bats(1) Bash Automated Testing System


bats [-c] [-p | -t] test [test ...]

test is the path to a Bats test file, or the path to a directory containing Bats test files.


Bats is a TAP-compliant testing framework for Bash. It provides a simple way to verify that the UNIX programs you write behave as expected.

A Bats test file is a Bash script with special syntax for defining test cases. Under the hood, each test case is just a function with a description.

Test cases consist of standard shell commands. Bats makes use of Bash's errexit (set -e) option when running test cases. If every command in the test case exits with a 0 status code (success), the test passes. In this way, each line is an assertion of truth.

See bats(7) for more information on writing Bats tests.


To run your tests, invoke the bats interpreter with a path to a test file. The file's test cases are run sequentially and in isolation. If all the test cases pass, bats exits with a 0 status code. If there are any failures, bats exits with a 1 status code.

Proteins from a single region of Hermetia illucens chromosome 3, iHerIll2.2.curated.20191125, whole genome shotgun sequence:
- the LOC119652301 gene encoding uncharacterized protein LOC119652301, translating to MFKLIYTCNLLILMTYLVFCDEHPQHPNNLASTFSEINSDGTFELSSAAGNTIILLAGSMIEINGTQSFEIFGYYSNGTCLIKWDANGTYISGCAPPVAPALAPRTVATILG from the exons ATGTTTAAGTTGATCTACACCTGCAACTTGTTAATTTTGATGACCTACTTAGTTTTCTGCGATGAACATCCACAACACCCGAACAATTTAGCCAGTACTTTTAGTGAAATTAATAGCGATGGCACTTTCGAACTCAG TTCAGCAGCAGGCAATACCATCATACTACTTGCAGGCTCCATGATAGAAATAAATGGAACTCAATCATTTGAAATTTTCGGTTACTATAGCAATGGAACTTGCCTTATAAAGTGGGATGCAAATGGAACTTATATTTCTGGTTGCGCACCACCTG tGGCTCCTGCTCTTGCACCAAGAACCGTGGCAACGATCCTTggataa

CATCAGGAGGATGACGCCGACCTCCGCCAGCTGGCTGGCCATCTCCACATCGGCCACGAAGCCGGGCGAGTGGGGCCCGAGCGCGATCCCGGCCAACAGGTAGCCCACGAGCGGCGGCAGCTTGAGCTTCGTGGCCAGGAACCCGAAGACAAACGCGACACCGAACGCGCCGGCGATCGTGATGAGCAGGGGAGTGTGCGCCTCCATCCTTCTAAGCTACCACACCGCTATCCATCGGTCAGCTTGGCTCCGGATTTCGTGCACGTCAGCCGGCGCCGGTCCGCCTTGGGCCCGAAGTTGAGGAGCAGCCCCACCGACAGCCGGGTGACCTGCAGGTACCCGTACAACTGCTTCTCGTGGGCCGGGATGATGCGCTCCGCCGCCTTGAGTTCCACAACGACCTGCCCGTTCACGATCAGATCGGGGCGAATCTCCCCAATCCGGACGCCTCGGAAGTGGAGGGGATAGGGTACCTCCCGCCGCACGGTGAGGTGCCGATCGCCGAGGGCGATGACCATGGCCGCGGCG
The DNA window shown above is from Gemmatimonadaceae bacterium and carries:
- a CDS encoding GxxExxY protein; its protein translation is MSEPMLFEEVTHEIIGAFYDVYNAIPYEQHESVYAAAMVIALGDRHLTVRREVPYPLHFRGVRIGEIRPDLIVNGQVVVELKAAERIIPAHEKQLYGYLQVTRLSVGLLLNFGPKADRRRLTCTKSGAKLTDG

You can invoke the bats interpreter with multiple test file arguments, or with a path to a directory containing multiple .bats files. Bats will run each test file individually and aggregate the results. If any test case fails, bats exits with a 1 status code.


-c, --count
Count the number of test cases without running any tests
-h, --help
Display help message
-p, --pretty
Show results in pretty format (default for terminals)
-t, --tap
Show results in TAP format
-v, --version
Display the version number


When you run Bats from a terminal, you'll see output as each test is performed, with a check-mark next to the test's name if it passes or an "X" if it fails.
$ bats addition.bats
 ✓ addition using bc
 ✓ addition using dc
2 tests, 0 failures

If Bats is not connected to a terminal--in other words, if you run it from a continuous integration system or redirect its output to a file--the results are displayed in human-readable, machine-parsable TAP format. You can force TAP output from a terminal by invoking Bats with the --tap option.

$ bats --tap addition.bats
ok 1 addition using bc
ok 2 addition using dc


The bats interpreter exits with a value of 0 if all test cases pass, or 1 if one or more test cases fail.


(c) 2014 Sam Stephenson

Bats is released under the terms of an MIT-style license.